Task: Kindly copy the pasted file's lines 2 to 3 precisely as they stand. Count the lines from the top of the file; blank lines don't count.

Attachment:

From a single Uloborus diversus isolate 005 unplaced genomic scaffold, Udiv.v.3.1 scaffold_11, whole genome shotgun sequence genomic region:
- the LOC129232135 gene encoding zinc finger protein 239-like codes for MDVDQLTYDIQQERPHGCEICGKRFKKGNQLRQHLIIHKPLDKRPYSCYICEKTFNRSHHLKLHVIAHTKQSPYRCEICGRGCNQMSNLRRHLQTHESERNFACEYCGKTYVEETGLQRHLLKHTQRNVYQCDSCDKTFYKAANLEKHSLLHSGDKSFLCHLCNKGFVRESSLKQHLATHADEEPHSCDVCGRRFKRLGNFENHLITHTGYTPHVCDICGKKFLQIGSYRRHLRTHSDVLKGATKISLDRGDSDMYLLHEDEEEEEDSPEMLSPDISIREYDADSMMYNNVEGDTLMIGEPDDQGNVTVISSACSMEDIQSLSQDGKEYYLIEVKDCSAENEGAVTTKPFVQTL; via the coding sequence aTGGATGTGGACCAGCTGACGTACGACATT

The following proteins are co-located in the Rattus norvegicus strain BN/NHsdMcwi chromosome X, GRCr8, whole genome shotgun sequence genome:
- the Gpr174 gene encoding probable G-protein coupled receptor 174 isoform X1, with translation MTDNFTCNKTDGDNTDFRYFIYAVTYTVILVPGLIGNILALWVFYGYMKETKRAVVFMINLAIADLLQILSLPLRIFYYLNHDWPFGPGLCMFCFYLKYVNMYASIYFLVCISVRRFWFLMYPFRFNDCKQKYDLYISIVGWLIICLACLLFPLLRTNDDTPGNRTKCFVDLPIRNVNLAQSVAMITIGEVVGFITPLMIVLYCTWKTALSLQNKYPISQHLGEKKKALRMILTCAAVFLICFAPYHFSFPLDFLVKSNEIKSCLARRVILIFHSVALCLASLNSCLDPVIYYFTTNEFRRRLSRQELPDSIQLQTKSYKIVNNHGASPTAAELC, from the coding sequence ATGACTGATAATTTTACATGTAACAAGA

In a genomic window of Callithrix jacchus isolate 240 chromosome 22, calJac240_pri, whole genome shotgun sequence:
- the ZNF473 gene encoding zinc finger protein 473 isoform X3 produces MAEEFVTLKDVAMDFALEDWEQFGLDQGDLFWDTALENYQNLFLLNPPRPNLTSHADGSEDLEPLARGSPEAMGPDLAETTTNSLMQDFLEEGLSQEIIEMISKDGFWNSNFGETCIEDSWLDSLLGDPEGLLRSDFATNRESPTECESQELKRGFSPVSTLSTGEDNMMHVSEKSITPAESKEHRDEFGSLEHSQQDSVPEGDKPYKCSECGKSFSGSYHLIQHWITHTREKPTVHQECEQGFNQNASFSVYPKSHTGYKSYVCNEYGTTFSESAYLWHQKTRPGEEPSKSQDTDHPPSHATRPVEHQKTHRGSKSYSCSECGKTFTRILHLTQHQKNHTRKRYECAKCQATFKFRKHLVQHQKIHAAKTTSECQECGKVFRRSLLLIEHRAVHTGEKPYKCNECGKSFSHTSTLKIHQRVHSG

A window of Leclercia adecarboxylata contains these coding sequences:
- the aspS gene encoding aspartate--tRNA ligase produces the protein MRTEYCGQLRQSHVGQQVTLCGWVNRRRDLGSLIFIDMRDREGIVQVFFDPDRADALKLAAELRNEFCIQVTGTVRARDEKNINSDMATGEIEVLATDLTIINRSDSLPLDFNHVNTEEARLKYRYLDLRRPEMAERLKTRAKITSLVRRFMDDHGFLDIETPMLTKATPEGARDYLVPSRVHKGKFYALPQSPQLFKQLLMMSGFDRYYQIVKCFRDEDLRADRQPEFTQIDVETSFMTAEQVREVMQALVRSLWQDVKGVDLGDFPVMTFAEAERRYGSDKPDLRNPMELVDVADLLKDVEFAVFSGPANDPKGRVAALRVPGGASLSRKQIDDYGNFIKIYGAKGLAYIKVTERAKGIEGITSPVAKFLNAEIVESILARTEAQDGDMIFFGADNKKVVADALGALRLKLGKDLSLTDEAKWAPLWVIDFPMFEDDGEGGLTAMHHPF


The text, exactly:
- the LOC129232135 gene encoding zinc finger protein 239-like codes for MDVDQLTYDIQQERPHGCEICGKRFKKGNQLRQHLIIHKPLDKRPYSCYICEKTFNRSHHLKLHVIAHTKQSPYRCEICGRGCNQMSNLRRHLQTHESERNFACEYCGKTYVEETGLQRHLLKHTQRNVYQCDSCDKTFYKAANLEKHSLLHSGDKSFLCHLCNKGFVRESSLKQHLATHADEEPHSCDVCGRRFKRLGNFENHLITHTGYTPHVCDICGKKFLQIGSYRRHLRTHSDVLKGATKISLDRGDSDMYLLHEDEEEEEDSPEMLSPDISIREYDADSMMYNNVEGDTLMIGEPDDQGNVTVISSACSMEDIQSLSQDGKEYYLIEVKDCSAENEGAVTTKPFVQTL; via the coding sequence aTGGATGTGGACCAGCTGACGTACGACATT

The following proteins are co-located in the Rattus norvegicus strain BN/NHsdMcwi chromosome X, GRCr8, whole genome shotgun sequence genome: